The Department of Finance, in a press release, just projected a record surplus, which was widely reported without question by press around the country. Last year, I said there were warning signs of a problem. Interestingly enough, if you get past the press releases, the Rosy Scenario reported in the press releases are false, and the problems “unreported” or “hidden” by the “record surplus” language may spell disaster in November. WARNING: the following contains a lot of boring numbers, but it is worth understanding.
First, let’s look at the numbers. The Department of Finance (DOF) says we are looking at a $97.5 billion surplus on a $301 billion budget. But there is a problem. If you review the May Revise (the report on which the budget is usually based, which includes all of the April tax revenues), general fund revenues are projected to be $30 billion less in the budget year (2022-23) than in the current year (2021-22). How do you get a $97.5 billion surplus on a $30 billion revenue drop?
DOF, again in its press releases, says the surplus comes from high income earners paying a lot of taxes. However, the personal income tax revenue increase is projected to be less than one percent and DOF also projects a 17% decrease in corporate income taxes. Sales tax revenue will only be up by only one percent, and “other” revenue sources drop by 35%. Overall, a $10 billion or 4.3% drop in total revenue is projected. According to the charts, the surplus carryover from 2021-22 (current year budget) to 2022-3 budget year budget is $15 billion, meaning that the $20 billion of the $37.6 billion surplus remaining from the federal COVID bailout in 2020-21 was spent in the current year. Even Special Fund revenues are projected to increase by only $4 billion.
Part of the explanation for a surplus is that spending is down from the current year budget to the budget year budget by nearly $23 billion, but that is not the full explanation. It would make sense that when revenue drops by $30 billion that spending should drop by at least that much. It doesn’t, spending is still $7 billion more than the revenue drop. So where is the surplus in these numbers? Try as I may, I can’t find where the $97.5 billion comes from.
I don’t have the time or resources to research where the surplus number comes from, and I can tell you that the May Revise document from DOF doesn’t even try to find it. It just states that there is a $97.5 billion surplus in their press releases in the hopes the press won’t look too deep, and then publishes the numbers I have recited in this article in the actual backup material. None of those numbers fit the “record surplus” story. They cite a “$55 billion” increase in revenues over those estimated in January, but again, the numbers don’t fit the narrative. The January budget says current year overall revenues (minus the rainy day fund) would be $196 billion, but the May revise says that overall revenues in the current year are $219 billion), a $23 billion increase (not $55 billion). Overall revenues increase in from 2021-2 to 2022-3 is $234 billion to $289 billion from last year’s May Revise to this years May Revise. However, spending increases over the projections in those same budget documents during the exact same time to increase from $260 billion to $300 billion, meaning that in the current year, the state received (or will receive) $239 billion and spend $260 billion. In the budget year, the state is projected to receive $289 billion and spend $300 billion. In both cases, massive deficits.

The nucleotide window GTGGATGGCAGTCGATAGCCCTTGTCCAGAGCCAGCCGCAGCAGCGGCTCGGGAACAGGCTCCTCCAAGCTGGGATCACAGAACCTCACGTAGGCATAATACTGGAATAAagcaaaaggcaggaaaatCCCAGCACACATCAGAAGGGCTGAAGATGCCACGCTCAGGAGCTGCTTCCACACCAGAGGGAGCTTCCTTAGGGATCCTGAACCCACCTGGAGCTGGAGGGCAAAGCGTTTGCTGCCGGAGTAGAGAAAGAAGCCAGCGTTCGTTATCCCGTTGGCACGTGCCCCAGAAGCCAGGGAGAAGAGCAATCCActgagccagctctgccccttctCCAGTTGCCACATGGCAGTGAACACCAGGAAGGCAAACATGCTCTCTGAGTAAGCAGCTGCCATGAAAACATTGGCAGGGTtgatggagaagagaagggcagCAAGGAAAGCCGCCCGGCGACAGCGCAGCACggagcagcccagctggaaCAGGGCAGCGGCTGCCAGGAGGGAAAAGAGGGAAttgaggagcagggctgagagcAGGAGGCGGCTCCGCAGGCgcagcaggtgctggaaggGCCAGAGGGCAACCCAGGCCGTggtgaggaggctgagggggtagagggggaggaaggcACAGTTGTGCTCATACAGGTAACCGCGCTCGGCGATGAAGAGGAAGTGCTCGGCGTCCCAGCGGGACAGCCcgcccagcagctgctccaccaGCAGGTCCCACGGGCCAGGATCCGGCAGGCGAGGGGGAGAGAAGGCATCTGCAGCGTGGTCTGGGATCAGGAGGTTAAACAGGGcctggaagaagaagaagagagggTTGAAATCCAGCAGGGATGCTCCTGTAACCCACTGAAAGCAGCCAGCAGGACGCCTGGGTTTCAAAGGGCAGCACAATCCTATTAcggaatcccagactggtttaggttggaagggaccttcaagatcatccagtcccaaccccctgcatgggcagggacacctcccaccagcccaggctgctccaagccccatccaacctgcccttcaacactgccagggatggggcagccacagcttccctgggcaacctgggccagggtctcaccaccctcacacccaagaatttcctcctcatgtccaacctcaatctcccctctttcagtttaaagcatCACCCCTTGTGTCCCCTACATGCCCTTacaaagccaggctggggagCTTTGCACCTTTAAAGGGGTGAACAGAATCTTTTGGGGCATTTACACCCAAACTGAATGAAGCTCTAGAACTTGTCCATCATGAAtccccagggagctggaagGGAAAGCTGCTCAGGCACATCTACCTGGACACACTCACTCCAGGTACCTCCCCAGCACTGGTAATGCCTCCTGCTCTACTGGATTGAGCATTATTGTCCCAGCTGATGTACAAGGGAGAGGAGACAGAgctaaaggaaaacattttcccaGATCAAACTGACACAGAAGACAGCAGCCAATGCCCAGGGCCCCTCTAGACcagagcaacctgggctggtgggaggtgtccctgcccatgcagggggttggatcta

Now some of this spending may be one time spending, to reduce other liabilities, like the pension and health care liabilities owed to state government worker retirees (which is a good thing) or general obligation bonds (also a good thing), but the numbers still don’t track the press release. Are we being lied to? My cursory review says I think so, but it would take me days to go through DOF and Legislative Analyst Office (LAO) documents, plus Controller revenue and spending documents, to figure it out.
I’d like to take the Democrats at their word, and regardless of these numbers, I still believe the working middle class should get a gas tax holiday (on both the gas tax itself, as well as the sales tax on gasoline) until retail prices drop in half, but all the other spending increases on the various health care and welfare programs need to be suspended.
DOF says there are warning signs, citing inflation and the Ukraine war as factors that can adversely affect the budget year economy and revenues. Those are “big” caveats. We are in trouble.
But it is an election year, and in order for our Arrogant Lazy Authoritarian in Charge, Gavin Newsom, and California’s Legislative Democrats to survive the 2022 election, they have to fudge the numbers, and maintain the illusion that their agenda works. We won’t know for sure until the end of November, and then the elections will be over. My advice to my Republican friends in the Legislature, BE CAREFUL. Insist on the gas tax holiday, campaign on that to prove the Democrats actually hate the working middle class, and be ready for a serious problem after the election. I really hope I’m wrong, it just doesn’t feel like it.